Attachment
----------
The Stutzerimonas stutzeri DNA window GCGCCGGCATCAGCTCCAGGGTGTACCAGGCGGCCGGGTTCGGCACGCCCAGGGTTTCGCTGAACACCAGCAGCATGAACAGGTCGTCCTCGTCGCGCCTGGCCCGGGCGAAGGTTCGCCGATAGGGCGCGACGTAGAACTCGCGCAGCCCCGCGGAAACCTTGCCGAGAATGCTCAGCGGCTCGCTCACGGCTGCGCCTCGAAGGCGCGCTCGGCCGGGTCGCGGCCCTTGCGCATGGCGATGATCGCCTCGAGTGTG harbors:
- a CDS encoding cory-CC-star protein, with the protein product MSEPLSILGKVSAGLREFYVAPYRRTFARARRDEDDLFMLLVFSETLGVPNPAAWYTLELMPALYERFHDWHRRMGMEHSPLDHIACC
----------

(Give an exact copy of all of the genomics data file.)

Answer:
The Stutzerimonas stutzeri DNA window GCGCCGGCATCAGCTCCAGGGTGTACCAGGCGGCCGGGTTCGGCACGCCCAGGGTTTCGCTGAACACCAGCAGCATGAACAGGTCGTCCTCGTCGCGCCTGGCCCGGGCGAAGGTTCGCCGATAGGGCGCGACGTAGAACTCGCGCAGCCCCGCGGAAACCTTGCCGAGAATGCTCAGCGGCTCGCTCACGGCTGCGCCTCGAAGGCGCGCTCGGCCGGGTCGCGGCCCTTGCGCATGGCGATGATCGCCTCGAGTGTG harbors:
- a CDS encoding cory-CC-star protein, with the protein product MSEPLSILGKVSAGLREFYVAPYRRTFARARRDEDDLFMLLVFSETLGVPNPAAWYTLELMPALYERFHDWHRRMGMEHSPLDHIACC